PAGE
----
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  1. #1
    Senior Member Duke of Kent's Avatar
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    How to lose upper body mass?

    Pretty simple:

    Is there any way short of starving myself to lose the "excess" (or so i consider it) muscle in my upper body?

    Sure it gets the girls but its not helping me up the hills or into the wind. I ride a pretty good amount (250+ miles/week), think I have a pretty good diet for a college student, and have a pretty darn low body fat percentage. I don't want to be rail thin but just want to be skinnier up top.


    Any help?

  2. #2
    Senior Member
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    Lower your calorie intake, increase your riding. Prepare to become the disappearing man.

  3. #3
    Isaias NoRacer's Avatar
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    Quote Originally Posted by skandal20
    Lower your calorie intake, increase your riding. Prepare to become the disappearing man.
    Decrease protein intake--part of lowering your caloric intake.

    The problem is that you can't tell your body which muscle mass you want to target. By decreasing protein and calories coupled with exercising to the point where glycogen stores are depleted, you run the risk of your body scavenging protein for energy from less desirable areas of your body--like your heart, diaphragm, and myriad of other places.
    2009 mileage = 14,738 miles; 2010 mileage = 15,234 miles; 2011 mileage = 17,344 miles; 2012 mileage = 11,414 miles; 2013 = 12,169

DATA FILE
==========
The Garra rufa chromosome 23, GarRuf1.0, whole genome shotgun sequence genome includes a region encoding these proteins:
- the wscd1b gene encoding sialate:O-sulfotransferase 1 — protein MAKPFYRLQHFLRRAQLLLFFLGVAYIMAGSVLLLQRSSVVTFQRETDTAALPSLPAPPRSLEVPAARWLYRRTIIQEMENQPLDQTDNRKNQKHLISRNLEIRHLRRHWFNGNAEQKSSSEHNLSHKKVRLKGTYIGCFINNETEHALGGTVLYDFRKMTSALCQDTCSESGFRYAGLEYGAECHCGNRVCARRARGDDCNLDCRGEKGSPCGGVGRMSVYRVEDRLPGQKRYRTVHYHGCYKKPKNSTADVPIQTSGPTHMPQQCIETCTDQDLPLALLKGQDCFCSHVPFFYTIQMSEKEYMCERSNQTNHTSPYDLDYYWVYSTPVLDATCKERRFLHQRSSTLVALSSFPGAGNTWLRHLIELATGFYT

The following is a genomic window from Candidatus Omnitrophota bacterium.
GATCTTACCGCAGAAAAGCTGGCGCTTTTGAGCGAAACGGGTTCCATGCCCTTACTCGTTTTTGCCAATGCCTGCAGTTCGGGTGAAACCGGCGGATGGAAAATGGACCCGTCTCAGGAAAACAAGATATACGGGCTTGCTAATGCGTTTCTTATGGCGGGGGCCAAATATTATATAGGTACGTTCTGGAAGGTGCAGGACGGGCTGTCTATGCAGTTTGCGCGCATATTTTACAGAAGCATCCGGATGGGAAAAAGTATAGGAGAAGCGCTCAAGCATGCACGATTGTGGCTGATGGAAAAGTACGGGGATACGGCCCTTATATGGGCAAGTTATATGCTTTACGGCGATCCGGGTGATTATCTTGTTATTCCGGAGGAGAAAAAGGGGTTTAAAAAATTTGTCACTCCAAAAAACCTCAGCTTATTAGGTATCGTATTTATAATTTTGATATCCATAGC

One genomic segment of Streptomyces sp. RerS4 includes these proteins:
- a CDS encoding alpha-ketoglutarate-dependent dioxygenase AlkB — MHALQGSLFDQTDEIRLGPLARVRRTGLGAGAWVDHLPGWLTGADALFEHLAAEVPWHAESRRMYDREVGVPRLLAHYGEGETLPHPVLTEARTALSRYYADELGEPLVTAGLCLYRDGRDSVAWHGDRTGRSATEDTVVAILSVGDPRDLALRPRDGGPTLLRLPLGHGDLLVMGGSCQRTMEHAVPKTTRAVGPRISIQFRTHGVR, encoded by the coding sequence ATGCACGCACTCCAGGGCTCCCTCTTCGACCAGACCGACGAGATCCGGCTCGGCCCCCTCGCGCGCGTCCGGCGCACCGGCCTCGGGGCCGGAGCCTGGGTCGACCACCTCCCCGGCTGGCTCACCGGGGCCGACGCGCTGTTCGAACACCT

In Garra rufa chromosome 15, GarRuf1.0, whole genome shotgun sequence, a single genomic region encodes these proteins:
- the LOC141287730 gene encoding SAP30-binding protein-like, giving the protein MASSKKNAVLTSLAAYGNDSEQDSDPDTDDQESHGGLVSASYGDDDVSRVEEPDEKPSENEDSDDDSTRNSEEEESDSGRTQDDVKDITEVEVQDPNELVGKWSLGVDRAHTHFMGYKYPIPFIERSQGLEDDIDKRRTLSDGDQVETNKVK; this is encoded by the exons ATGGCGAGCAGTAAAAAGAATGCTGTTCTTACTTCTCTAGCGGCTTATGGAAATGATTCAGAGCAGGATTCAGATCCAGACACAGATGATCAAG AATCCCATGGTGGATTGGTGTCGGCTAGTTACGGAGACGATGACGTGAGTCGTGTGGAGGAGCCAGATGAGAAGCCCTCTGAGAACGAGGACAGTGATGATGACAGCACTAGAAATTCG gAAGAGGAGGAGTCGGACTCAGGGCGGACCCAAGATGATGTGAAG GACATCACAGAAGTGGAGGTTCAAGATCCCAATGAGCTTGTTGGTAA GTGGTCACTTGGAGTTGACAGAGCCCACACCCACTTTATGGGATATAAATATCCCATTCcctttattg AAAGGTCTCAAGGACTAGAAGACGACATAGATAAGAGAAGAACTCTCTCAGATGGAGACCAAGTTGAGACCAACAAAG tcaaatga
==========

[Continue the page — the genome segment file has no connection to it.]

4. #4
    Senior Member DannoXYZ's Avatar
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    Muscles are always been torn down and rebuilt to maintain steady body-weight. What you can do is tweak those rates in the direction you want. Bodybuilders modify on the building end, you can tweak it on the tear-down side.

    Muscle strengthening and growth comes from causing microscopic tears and trauma to the muscles fibres through exercise. This leaks out the contents of the cells into the surrounding tissue. This causes a rebuilding response and accumulates histamines, inflammatory cells, prostaglandins, fibroblasts, etc. The rebuilding process then uses free amino-acids and proteins absorbed from the bloodstream to rebuild these torn tissues.

    Your protein consumption doesn't directly cause muscle-building or destruction. You cannot gain 5-7lbs/month of lean-muscle mass by just sitting around and eating steaks. You must workout intensely in the gym like the top bodybuilders to gain that amount of muscle. Similarly you cannot lose muscle mass as well by decreasing protein-intake (vegetarians don't waste away to nothing). Exercise is necessary in both cases to build or lose muscle. To lose the muscle-mass, you must utilize it as fuel during exercise. This requires long endurance rides where you deplete your glycogen stores and force your body into dissassembling muscle-tissue for fuel. Then maintain a calorie-deficit with your diet. However, you cannot control where this tissue is destroyed, most likely all over.